“When people have a drink common sense goes out of the window.”
Paul Parton, an operations manager at Blackpool Lifeboat Station, shakes his head as he utters the sentence which triggers memories of the countless times he has risked his life to help someone in danger.
He is about to experience his 44th summer with the resort’s Royal National Lifeboat Institution (RNLI), and it’s fair to say he has seen it all.
The 65-year-old may no longer be on the frontline and going out in one of three inshore lifeboats, but he still plays a large role in organising crews and was around for last year’s record breaking summer when the team handled 92 ‘turn-outs’ – more than twice as many as usual.
The volunteers dealt with everything from children stranded in inflatables to drowning. And they are now getting ready to tackle another busy period in the coming weeks. Mr Parton said: “We get sailboats, kids in inflatable crafts and even plane crashes, but invariably these days it’s people in the water and they are either drunk or depressed.
“We are expecting that again this year because people just don’t realise how to respect the sea.
“If the tide is against the sea wall they think the sea is like a swimming pool and go in.
“But it’s not, the sea is constantly moving and people won’t get out where they go in, and that’s when it’s calm. If people go in when it’s rough they are very lucky to get out again.”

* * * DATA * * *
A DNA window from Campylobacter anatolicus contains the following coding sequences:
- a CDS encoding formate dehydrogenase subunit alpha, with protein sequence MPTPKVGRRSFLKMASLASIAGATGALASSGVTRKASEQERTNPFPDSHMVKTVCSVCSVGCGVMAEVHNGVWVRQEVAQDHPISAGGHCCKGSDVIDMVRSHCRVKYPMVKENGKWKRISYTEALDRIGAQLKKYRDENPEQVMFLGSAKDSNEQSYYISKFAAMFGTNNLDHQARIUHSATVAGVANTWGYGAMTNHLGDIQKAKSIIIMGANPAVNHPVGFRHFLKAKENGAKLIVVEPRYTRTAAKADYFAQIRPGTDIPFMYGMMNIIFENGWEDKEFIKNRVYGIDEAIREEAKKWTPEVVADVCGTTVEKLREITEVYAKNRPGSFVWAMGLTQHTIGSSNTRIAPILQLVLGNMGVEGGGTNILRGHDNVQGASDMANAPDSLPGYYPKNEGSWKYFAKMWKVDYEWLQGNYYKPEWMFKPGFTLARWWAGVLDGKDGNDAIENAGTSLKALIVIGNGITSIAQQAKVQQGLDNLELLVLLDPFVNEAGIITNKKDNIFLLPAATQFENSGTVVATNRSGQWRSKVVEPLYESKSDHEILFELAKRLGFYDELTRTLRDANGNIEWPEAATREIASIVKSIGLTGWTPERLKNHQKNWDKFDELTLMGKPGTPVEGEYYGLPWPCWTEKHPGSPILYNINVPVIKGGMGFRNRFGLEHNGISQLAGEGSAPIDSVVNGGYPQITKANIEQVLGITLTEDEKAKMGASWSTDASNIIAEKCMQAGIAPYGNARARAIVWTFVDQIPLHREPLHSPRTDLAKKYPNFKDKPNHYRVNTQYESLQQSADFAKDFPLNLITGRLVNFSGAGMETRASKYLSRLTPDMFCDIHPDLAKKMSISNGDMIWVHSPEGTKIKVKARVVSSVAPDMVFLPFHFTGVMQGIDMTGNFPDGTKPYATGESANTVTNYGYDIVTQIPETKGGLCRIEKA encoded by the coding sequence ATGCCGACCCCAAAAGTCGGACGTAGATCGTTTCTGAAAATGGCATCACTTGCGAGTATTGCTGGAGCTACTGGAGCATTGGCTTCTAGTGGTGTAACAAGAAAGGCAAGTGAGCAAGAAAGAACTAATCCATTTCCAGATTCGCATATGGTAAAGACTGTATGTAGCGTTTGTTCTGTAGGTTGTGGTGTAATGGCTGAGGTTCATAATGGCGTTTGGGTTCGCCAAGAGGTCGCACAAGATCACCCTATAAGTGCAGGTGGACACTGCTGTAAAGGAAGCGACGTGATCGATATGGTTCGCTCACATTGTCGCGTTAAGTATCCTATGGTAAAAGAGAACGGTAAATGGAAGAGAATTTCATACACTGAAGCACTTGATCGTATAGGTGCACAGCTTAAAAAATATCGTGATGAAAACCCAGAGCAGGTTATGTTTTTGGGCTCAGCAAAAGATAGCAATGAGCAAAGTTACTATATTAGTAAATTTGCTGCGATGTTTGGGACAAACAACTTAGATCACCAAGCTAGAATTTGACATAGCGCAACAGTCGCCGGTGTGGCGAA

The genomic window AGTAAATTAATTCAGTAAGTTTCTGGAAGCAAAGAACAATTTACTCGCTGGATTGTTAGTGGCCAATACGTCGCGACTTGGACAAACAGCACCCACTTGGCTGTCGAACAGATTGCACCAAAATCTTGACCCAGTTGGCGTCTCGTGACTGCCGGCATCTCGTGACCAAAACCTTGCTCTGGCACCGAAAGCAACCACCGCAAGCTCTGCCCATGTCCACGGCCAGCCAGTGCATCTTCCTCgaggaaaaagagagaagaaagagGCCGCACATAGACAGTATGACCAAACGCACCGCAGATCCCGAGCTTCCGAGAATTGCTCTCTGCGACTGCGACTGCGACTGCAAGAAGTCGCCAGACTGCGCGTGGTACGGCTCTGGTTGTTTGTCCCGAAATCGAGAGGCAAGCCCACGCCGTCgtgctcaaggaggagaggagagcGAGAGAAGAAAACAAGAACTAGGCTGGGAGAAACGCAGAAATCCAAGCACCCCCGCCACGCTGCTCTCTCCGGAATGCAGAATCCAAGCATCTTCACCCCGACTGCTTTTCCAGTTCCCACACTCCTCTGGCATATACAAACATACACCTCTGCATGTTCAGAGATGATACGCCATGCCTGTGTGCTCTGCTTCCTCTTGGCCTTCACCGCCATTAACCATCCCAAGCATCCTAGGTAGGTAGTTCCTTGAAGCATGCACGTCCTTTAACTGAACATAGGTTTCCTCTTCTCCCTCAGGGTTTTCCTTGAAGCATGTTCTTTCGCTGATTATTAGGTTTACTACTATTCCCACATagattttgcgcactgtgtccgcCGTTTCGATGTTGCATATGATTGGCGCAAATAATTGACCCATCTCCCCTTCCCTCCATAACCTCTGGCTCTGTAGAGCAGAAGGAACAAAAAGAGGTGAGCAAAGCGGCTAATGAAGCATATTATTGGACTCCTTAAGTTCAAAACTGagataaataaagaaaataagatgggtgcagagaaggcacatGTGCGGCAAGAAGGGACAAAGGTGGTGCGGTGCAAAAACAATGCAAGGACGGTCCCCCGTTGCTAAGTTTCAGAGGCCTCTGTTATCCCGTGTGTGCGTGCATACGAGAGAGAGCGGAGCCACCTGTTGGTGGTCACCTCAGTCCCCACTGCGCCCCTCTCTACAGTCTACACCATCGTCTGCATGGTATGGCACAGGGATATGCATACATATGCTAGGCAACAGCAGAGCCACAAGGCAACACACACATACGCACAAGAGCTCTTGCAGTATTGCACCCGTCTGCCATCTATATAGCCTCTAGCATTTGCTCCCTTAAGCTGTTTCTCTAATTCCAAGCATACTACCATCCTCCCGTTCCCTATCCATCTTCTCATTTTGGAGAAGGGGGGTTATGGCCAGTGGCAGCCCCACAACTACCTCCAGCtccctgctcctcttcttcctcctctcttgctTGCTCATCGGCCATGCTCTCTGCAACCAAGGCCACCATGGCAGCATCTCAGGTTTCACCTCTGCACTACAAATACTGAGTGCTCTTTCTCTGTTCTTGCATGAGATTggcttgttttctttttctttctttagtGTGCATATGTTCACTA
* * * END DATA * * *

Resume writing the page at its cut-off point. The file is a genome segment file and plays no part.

The station will take delivery of a faster, more advanced Atlantic 85 lifeboat on Monday, enabling them to get out to rescues quicker in what every brave man in the crew expects to be a hectic summer.
Safety campaign reveals the danger of the sea
The Gazette’s Think Sea Safety campaign was launched following one of the most tragic deaths on the Fylde coast in recent years. David Sagar, 17, of Lewtas Street, Blackpool, was walking on the sea wall opposite Gynn Square when he fell into the sea and died. Blackpool’s Lifeboat crew launched and pulled the former Bispham High School pupil, but he was pronounced dead at the scene. Since then, the campaign has involved speaking to people who were lucky enough to escape the sea’s clutches after getting into difficulty and raised awareness of the many dangers the water poses.